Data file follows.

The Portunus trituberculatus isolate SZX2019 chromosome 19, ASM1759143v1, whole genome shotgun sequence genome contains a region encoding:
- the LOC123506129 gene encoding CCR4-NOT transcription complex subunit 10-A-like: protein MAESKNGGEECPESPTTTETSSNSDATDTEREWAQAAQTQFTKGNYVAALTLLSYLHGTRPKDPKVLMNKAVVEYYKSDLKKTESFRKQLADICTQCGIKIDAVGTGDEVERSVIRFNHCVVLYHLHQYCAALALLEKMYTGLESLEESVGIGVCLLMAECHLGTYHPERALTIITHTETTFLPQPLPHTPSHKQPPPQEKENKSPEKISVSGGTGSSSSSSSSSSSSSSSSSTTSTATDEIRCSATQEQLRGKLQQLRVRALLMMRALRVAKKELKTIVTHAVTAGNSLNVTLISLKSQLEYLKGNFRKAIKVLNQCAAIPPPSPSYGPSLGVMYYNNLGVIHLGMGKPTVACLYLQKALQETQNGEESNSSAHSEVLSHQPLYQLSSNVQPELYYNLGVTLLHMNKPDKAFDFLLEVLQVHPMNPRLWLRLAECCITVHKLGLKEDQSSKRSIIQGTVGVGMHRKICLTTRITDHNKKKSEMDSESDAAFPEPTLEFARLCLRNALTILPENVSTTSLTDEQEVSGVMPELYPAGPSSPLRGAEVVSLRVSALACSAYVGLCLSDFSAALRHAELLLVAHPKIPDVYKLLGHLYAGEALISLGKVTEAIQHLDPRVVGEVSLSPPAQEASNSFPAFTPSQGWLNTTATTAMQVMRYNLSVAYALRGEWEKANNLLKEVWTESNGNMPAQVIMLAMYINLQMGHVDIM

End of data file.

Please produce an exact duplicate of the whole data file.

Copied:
The Portunus trituberculatus isolate SZX2019 chromosome 19, ASM1759143v1, whole genome shotgun sequence genome contains a region encoding:
- the LOC123506129 gene encoding CCR4-NOT transcription complex subunit 10-A-like: protein MAESKNGGEECPESPTTTETSSNSDATDTEREWAQAAQTQFTKGNYVAALTLLSYLHGTRPKDPKVLMNKAVVEYYKSDLKKTESFRKQLADICTQCGIKIDAVGTGDEVERSVIRFNHCVVLYHLHQYCAALALLEKMYTGLESLEESVGIGVCLLMAECHLGTYHPERALTIITHTETTFLPQPLPHTPSHKQPPPQEKENKSPEKISVSGGTGSSSSSSSSSSSSSSSSSTTSTATDEIRCSATQEQLRGKLQQLRVRALLMMRALRVAKKELKTIVTHAVTAGNSLNVTLISLKSQLEYLKGNFRKAIKVLNQCAAIPPPSPSYGPSLGVMYYNNLGVIHLGMGKPTVACLYLQKALQETQNGEESNSSAHSEVLSHQPLYQLSSNVQPELYYNLGVTLLHMNKPDKAFDFLLEVLQVHPMNPRLWLRLAECCITVHKLGLKEDQSSKRSIIQGTVGVGMHRKICLTTRITDHNKKKSEMDSESDAAFPEPTLEFARLCLRNALTILPENVSTTSLTDEQEVSGVMPELYPAGPSSPLRGAEVVSLRVSALACSAYVGLCLSDFSAALRHAELLLVAHPKIPDVYKLLGHLYAGEALISLGKVTEAIQHLDPRVVGEVSLSPPAQEASNSFPAFTPSQGWLNTTATTAMQVMRYNLSVAYALRGEWEKANNLLKEVWTESNGNMPAQVIMLAMYINLQMGHVDIM